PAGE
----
Remember when we had to decide whether we wanted to use the phone or browse the internet? How annoying was it when your brother watched a VHS but didn’t rewind the cassette? When was the last time you fed your Tamagotchi?
You’re not the only one getting excited about such questions and reminiscing on the good old days. People love remembering familiar trends and experiences from their past. It should come as no surprise, then, that nostalgia marketing is a very successful technique.
What is Nostalgia?
Nostalgia is felt when you remember sights, sounds, or experiences from your past. It’s not just an emotion, but also a thought-process, as an article by HuffPost suggests. Often, it is described as bittersweet; we like to remember the sweet moments of the past but know that we can’t go back to experience them again.
The feeling can actually be beneficial to our mental health. When the term was coined in 1688, doctors viewed it negatively and believed a person could die from nostalgia. However, as medicine and research evolved, recent studies suggest that nostalgia can be “a source of strength, enabling the individual to face the future”. In fact, it seems to bring out the best in us, boosting creativity, increasing optimism, and much more.
The challenge for brands is to tap into those benefits and feelings in their audience.
How to use Nostalgia Marketing
Nostalgia gives us a feeling of belonging and purpose. Brands can use this to humanise themselves and connect with their audiences on a new level that a lot of generic content can’t. Bringing emotions into marketing campaigns has proven successful in many ways over the past centuries.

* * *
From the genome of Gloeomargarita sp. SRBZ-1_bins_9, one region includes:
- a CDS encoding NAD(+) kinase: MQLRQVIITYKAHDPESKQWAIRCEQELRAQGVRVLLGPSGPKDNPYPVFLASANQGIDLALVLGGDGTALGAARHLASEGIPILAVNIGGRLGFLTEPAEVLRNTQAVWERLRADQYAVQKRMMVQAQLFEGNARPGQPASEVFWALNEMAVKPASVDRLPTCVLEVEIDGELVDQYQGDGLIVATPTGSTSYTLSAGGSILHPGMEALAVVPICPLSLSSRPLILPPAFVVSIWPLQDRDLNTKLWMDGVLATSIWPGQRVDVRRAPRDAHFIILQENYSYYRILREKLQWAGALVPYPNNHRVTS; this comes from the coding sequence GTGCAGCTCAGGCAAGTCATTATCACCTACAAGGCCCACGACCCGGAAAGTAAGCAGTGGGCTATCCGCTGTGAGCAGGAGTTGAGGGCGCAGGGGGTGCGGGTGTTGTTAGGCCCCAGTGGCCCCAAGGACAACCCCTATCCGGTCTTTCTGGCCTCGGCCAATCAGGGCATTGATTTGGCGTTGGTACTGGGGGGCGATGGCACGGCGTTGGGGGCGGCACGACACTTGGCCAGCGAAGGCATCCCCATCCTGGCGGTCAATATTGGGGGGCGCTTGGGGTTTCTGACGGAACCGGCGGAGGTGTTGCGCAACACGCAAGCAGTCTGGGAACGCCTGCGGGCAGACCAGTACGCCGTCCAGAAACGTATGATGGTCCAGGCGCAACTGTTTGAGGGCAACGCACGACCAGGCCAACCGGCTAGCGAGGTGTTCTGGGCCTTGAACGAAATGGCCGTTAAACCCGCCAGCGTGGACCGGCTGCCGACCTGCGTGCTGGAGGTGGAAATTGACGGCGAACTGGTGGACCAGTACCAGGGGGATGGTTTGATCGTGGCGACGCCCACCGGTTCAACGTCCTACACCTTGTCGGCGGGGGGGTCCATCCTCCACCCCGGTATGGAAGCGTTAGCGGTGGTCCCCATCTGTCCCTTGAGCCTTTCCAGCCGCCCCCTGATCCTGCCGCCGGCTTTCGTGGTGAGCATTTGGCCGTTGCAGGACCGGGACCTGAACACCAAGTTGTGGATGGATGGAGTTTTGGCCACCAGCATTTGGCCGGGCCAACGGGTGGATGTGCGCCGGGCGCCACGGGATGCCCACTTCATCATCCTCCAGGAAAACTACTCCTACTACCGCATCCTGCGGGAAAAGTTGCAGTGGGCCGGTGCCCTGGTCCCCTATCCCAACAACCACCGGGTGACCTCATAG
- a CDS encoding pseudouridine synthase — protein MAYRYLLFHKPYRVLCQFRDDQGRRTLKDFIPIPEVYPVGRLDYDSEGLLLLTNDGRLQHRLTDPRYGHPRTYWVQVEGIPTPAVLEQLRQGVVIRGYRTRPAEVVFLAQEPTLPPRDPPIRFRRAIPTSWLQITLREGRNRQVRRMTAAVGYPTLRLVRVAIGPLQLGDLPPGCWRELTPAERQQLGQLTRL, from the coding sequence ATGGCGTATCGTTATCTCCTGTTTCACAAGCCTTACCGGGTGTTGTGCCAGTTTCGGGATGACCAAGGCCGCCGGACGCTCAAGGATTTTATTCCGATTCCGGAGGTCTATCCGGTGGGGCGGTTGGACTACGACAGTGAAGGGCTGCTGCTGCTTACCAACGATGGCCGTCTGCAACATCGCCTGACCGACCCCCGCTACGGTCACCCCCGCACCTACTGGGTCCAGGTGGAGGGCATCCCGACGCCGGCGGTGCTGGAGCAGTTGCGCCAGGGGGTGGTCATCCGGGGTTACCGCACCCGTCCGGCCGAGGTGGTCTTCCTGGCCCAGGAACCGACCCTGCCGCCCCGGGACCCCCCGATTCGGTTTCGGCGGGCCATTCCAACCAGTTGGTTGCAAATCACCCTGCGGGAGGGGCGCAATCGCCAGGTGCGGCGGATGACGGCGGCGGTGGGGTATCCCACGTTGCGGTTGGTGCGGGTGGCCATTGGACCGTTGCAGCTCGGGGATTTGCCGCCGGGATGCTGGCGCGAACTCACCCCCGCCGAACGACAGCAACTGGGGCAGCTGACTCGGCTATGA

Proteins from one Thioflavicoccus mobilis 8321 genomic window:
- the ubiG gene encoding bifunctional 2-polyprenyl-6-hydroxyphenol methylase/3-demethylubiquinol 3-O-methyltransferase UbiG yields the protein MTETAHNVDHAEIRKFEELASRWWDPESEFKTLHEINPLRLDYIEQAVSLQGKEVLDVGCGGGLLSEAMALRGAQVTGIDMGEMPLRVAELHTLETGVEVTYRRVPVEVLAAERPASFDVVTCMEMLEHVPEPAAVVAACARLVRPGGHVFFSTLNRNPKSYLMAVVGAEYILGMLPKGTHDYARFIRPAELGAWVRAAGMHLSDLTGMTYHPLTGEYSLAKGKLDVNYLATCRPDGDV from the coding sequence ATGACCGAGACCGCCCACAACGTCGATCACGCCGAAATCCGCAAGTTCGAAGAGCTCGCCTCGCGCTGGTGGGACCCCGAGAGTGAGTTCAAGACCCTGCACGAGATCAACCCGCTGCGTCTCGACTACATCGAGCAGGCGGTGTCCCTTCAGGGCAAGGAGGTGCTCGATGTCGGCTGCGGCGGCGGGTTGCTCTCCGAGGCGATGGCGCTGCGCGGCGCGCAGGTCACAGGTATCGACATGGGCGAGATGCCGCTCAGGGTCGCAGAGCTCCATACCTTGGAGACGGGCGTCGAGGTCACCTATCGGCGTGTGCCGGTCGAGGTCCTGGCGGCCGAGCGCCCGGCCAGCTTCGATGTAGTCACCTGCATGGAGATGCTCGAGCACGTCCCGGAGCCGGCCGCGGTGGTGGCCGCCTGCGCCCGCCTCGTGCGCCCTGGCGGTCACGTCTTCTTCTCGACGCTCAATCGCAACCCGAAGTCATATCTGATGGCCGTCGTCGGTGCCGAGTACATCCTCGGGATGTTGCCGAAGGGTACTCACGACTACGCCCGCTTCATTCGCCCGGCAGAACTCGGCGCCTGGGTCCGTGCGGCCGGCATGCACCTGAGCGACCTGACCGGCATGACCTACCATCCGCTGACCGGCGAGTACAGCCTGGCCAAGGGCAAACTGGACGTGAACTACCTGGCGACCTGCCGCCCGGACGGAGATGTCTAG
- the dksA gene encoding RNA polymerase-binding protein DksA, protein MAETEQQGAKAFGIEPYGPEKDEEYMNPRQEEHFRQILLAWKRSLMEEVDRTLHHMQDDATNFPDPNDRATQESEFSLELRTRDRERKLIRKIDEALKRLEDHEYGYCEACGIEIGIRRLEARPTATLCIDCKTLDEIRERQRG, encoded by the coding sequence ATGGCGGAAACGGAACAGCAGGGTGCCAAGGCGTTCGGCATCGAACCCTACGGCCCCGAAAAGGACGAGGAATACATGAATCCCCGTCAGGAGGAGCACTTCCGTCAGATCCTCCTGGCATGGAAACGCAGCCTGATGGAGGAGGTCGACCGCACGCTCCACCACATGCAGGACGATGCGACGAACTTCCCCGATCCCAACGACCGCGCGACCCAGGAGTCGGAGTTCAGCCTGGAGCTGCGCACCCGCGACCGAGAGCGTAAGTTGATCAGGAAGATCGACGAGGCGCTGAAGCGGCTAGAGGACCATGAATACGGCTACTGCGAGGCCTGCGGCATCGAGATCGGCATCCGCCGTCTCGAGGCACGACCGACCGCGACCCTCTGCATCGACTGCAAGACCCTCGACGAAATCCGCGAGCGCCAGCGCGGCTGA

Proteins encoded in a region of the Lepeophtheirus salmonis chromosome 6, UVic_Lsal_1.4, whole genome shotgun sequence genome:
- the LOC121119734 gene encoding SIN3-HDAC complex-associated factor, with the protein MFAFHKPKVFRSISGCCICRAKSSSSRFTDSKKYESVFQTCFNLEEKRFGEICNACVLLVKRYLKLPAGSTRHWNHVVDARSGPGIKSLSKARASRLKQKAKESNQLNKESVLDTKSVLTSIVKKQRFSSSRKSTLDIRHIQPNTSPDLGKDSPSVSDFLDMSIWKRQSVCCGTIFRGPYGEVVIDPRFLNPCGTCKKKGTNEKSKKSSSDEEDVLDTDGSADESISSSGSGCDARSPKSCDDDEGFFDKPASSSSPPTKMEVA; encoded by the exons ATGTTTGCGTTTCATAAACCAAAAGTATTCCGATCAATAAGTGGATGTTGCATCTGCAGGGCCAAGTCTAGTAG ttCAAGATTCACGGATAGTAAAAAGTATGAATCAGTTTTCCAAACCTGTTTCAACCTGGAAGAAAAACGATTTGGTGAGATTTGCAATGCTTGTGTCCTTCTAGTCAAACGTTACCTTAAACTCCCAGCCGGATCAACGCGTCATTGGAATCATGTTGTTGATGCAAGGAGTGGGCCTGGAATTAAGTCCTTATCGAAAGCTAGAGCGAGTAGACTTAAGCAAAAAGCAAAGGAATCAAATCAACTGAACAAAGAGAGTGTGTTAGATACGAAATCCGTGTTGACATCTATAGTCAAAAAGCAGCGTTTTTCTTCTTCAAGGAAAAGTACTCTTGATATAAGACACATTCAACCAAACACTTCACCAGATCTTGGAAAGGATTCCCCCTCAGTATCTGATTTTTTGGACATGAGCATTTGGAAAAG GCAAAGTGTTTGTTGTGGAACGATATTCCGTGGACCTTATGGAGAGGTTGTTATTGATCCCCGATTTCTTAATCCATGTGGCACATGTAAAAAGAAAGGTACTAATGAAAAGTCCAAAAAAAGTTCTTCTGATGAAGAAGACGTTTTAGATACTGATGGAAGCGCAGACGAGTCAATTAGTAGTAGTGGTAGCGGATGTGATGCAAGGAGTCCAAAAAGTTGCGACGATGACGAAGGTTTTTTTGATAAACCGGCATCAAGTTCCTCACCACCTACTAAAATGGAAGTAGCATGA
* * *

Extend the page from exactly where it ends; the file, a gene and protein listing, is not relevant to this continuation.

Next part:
A study published in the Journal of Consumer Research found that when they experience nostalgia, people are less attached to their money. The feelings of connectedness that nostalgia creates makes people more likely to spend and donate money. Brands looking to make sales can certainly use this to their advantage.
If your brand has a rich history, share some of that. Tell your story and reference old logos, locations, or products, if applicable. Relate your products to experiences that consumers may have shared in the past.
For example, Motorola invoked nostalgia when they released a new version of their old classic, the Razr. For many, that brought them back to the early days of cell phones and a beloved product. Australia used a similar tactic with their tourism commercial that gave nods to the popular 80s film, Crocodile Dundee.
Reminders of the past make us all slow down and feel connected. In today’s fast-paced digital world, that’s something many of us crave. Brands that understand their consumer and can deliver a blast from the past are likely to reap the rewards.
Who Responds to Nostalgia Marketing?
This may hardly be a surprise, but it’s the millennials who love Nostalgia Marketing the most. Millennials range from their mid-twenties to late-thirties and seem to have quite the affinity for the 80s, 90s, and early 2000s.
Cassandra Mcintosh, senior insights analyst at Exponential, explained why. “Millennials are coming of age in an age of economic turmoil — a difficult job market. Therefore, they end up romanticizing simpler times much more – even those times they weren’t around for.”
To be successful with nostalgia marketing, make sure you really understand your audience and what resonates with them. Even among millennials, nostalgia does not hit all the same. Tailor your messaging to their interests from the past and their needs for the present.
Nostalgia marketing is something we certainly enjoy seeing. As with all marketing strategies, it needs to be well planned and thought through. When done correctly, it can have amazing results.
If you’ve used nostalgia marketing for your brand, or maybe considered it but never taken the leap, we’d love to hear from you! Our team can help turn those fond memories into modern marketing.